As I posted yesterday, the remains of a boat have recently been found in the Leidsche Rijn part of Utrecht after the heavy rains washed away the cloaking dirt. A good story was promised to be revealed in today’s press conference and they didn’t disappoint. Not only is there one boat that’s been uncovered, but there are actually two boats. More impressive is the fact that these boats date back to 750 AD and 950 AD respectively. Amazingly, these are the first boats from this era to be uncovered by archaeologists in the Netherlands. Score!
The older of the two boats measures approximately 50 meters long, while the newly discovered boat from 956 measures in at approximately 20 meters long. This newly discovered ship is so well preserved that some of the moss that was used to keep the ship watertight is still in evidence. There are even marks still visible in the wood from the shipbuilders themselves.
The ships lie in the bed of what was the medieval Rhine River, which flowed through Utrecht on its way to the North Sea. The river was a busy spot during these early years, with Viking incursions, as well as Utrecht’s role as a principal market town. The route of the river has changed since then, so now the Leidsche Rijn, the old site of the Rhine, is providing quite a bit of archaeological bounty. Previously, the remains of six Roman ships were discovered in the area.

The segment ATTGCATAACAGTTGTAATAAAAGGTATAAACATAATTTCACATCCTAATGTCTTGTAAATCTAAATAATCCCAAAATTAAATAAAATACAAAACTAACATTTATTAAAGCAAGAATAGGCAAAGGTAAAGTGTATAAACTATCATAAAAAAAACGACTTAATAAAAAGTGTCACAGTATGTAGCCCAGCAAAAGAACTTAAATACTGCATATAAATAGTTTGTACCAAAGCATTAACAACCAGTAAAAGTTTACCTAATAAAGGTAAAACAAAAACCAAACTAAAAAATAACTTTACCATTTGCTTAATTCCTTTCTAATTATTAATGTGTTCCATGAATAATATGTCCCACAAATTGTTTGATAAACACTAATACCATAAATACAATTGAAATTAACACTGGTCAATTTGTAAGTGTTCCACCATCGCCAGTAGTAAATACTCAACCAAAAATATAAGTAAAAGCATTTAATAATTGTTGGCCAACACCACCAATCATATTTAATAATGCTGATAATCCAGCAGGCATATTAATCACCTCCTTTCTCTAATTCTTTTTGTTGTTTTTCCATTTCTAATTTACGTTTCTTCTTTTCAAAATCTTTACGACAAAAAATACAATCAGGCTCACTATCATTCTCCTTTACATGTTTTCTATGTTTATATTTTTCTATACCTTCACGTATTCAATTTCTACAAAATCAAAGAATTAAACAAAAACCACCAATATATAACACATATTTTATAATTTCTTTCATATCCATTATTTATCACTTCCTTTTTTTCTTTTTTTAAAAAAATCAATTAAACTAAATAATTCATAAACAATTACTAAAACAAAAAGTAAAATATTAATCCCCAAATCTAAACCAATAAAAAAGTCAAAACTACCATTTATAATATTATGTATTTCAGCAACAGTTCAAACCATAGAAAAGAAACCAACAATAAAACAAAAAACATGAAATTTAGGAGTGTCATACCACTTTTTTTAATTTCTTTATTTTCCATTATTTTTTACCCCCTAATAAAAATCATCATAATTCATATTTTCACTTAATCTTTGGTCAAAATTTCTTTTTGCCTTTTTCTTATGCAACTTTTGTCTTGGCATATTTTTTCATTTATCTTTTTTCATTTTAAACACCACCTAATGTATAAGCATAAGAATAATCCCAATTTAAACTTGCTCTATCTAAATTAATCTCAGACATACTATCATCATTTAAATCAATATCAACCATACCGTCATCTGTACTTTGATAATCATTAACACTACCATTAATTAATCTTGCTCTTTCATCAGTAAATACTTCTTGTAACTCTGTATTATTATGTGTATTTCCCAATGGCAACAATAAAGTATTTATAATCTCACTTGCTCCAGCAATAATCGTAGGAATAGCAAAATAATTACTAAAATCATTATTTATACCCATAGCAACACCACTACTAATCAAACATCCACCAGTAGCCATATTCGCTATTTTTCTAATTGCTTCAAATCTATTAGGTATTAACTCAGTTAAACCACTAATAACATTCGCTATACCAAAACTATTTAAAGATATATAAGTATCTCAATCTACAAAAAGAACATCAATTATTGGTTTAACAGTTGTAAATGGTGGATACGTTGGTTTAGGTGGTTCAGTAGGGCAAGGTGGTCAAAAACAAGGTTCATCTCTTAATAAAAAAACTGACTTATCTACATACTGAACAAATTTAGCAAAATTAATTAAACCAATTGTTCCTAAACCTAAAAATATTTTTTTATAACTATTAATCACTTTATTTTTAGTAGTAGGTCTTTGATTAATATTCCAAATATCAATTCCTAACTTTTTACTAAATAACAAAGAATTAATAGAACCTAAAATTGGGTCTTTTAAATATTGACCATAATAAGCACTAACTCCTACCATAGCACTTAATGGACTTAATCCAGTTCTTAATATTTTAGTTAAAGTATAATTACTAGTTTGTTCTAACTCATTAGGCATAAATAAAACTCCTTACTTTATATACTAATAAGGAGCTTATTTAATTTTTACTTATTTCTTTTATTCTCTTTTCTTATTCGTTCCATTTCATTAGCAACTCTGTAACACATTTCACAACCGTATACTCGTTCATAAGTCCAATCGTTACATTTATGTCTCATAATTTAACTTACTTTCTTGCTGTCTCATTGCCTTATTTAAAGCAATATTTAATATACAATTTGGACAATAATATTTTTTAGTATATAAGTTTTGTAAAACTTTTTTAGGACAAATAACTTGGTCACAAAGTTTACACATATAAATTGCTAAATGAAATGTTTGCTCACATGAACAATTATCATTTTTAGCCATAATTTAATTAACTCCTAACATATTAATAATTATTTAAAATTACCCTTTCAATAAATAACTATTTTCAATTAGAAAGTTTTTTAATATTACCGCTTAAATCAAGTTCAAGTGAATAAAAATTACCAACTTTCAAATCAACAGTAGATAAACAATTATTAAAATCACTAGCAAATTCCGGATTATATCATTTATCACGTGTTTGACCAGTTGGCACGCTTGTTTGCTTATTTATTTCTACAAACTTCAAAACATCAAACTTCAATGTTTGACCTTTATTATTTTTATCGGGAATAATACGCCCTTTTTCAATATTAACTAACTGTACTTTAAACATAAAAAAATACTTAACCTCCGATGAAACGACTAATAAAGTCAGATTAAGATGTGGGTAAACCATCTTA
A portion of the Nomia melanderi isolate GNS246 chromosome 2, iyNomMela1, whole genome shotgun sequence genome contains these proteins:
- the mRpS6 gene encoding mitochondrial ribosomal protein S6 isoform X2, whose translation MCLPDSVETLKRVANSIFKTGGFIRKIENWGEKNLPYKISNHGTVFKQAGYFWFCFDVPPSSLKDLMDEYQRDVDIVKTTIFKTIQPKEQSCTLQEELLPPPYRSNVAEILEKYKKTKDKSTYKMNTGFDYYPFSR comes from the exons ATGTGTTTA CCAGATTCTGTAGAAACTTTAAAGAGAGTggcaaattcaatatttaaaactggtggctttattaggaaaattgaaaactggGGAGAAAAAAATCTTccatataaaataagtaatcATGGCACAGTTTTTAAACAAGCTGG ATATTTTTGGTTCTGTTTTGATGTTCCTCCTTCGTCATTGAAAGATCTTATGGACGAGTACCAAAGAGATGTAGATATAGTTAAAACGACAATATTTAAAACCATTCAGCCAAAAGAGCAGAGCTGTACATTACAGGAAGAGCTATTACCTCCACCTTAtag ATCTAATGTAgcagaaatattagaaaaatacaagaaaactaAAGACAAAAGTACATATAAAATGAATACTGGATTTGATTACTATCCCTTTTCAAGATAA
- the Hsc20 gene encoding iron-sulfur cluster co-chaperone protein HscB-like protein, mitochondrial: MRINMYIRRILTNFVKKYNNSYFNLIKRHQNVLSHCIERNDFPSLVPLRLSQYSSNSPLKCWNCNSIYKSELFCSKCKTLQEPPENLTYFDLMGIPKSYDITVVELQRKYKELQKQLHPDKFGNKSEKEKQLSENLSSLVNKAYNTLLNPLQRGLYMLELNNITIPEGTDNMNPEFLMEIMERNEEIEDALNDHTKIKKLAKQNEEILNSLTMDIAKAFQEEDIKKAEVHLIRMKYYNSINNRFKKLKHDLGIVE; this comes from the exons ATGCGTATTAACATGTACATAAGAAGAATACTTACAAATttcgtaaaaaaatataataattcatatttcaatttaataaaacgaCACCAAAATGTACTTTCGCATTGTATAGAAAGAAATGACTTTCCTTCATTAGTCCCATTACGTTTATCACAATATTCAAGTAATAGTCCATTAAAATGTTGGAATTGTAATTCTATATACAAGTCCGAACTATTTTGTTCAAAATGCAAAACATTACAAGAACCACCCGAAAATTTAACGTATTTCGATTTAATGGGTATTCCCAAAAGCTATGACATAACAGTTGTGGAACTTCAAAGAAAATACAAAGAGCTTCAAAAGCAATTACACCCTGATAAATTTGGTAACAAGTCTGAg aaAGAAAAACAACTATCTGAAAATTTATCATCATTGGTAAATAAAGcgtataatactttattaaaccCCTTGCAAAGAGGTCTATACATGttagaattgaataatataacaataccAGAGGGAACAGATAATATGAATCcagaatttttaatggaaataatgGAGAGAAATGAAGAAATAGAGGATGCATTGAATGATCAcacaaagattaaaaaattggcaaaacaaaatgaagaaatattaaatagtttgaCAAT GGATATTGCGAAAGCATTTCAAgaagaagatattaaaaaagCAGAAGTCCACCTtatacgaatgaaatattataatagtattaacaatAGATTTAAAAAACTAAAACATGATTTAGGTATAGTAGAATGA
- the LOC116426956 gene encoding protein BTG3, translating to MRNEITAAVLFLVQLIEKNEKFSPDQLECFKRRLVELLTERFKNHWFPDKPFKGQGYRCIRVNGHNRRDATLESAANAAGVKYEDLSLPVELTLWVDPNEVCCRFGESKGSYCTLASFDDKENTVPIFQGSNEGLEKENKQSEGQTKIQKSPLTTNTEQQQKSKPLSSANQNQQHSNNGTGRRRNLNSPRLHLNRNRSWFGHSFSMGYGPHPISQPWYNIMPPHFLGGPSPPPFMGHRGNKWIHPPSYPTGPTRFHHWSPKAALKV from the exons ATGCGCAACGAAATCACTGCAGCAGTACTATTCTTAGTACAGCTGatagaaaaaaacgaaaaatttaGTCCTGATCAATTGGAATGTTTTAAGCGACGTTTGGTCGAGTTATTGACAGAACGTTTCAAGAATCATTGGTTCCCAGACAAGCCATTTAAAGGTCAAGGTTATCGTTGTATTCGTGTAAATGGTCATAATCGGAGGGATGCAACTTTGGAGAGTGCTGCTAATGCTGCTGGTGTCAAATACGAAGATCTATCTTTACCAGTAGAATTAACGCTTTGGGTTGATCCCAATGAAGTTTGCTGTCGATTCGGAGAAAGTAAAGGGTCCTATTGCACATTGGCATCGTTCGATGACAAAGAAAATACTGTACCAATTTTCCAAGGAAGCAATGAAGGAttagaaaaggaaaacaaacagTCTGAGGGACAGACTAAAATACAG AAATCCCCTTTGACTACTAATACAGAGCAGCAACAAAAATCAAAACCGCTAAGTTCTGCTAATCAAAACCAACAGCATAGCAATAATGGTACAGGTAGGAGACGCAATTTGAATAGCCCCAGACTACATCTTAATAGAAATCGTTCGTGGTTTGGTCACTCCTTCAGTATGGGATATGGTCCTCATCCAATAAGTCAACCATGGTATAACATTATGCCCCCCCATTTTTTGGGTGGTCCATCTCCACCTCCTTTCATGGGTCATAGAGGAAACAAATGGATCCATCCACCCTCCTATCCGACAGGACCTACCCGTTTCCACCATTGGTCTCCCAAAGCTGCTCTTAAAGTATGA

It seems that all the rain we’ve had recently has been of some benefit after all. The rain washed away the encasing dirt from a long wooden freight ship in the neighborhood of the Leidsche Rijn Park here in Utrecht. According to the archaeologists on hand, the ship seems to be in relatively good shape, all things considered, and even has some of the traces of the shipbuilding process.
It’s all low-key right now, but the full presentation to the press should be made tomorrow (Wednesday 1 September). Included in the press conference will be information as to how old the ship and its cargo are, as well as the full location of where it was found. According to the municipality, there’s a good story behind it all. I’ll try to keep up on it all and post more info when it’s released.
I found out about it all via RTV Utrecht‘s Twitter feed, and it was on Twitter that I also found a photo taken by a resident at the ship’s site.